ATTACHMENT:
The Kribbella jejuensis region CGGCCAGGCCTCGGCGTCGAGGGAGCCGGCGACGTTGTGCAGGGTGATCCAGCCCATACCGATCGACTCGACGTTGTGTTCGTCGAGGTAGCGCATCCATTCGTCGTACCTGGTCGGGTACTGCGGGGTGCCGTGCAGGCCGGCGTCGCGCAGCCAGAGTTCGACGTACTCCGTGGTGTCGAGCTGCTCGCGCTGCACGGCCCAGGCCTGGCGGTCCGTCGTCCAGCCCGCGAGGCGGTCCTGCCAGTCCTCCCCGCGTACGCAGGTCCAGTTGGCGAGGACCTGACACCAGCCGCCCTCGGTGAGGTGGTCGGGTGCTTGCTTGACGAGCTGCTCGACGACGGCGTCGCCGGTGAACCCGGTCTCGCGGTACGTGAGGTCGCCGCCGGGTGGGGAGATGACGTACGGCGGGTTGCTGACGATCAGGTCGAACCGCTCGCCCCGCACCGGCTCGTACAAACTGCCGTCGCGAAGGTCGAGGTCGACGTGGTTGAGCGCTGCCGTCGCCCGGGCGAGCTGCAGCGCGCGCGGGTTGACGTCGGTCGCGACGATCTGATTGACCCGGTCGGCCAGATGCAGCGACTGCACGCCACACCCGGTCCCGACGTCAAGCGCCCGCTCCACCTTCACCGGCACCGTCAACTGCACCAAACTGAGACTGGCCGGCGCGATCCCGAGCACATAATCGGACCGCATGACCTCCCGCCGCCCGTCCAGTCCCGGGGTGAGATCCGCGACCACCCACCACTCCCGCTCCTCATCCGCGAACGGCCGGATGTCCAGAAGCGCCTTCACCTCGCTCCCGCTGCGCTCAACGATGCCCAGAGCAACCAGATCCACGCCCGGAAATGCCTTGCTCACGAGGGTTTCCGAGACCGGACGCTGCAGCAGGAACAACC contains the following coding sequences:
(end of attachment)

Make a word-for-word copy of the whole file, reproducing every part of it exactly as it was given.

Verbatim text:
The Kribbella jejuensis region CGGCCAGGCCTCGGCGTCGAGGGAGCCGGCGACGTTGTGCAGGGTGATCCAGCCCATACCGATCGACTCGACGTTGTGTTCGTCGAGGTAGCGCATCCATTCGTCGTACCTGGTCGGGTACTGCGGGGTGCCGTGCAGGCCGGCGTCGCGCAGCCAGAGTTCGACGTACTCCGTGGTGTCGAGCTGCTCGCGCTGCACGGCCCAGGCCTGGCGGTCCGTCGTCCAGCCCGCGAGGCGGTCCTGCCAGTCCTCCCCGCGTACGCAGGTCCAGTTGGCGAGGACCTGACACCAGCCGCCCTCGGTGAGGTGGTCGGGTGCTTGCTTGACGAGCTGCTCGACGACGGCGTCGCCGGTGAACCCGGTCTCGCGGTACGTGAGGTCGCCGCCGGGTGGGGAGATGACGTACGGCGGGTTGCTGACGATCAGGTCGAACCGCTCGCCCCGCACCGGCTCGTACAAACTGCCGTCGCGAAGGTCGAGGTCGACGTGGTTGAGCGCTGCCGTCGCCCGGGCGAGCTGCAGCGCGCGCGGGTTGACGTCGGTCGCGACGATCTGATTGACCCGGTCGGCCAGATGCAGCGACTGCACGCCACACCCGGTCCCGACGTCAAGCGCCCGCTCCACCTTCACCGGCACCGTCAACTGCACCAAACTGAGACTGGCCGGCGCGATCCCGAGCACATAATCGGACCGCATGACCTCCCGCCGCCCGTCCAGTCCCGGGGTGAGATCCGCGACCACCCACCACTCCCGCTCCTCATCCGCGAACGGCCGGATGTCCAGAAGCGCCTTCACCTCGCTCCCGCTGCGCTCAACGATGCCCAGAGCAACCAGATCCACGCCCGGAAATGCCTTGCTCACGAGGGTTTCCGAGACCGGACGCTGCAGCAGGAACAACC contains the following coding sequences: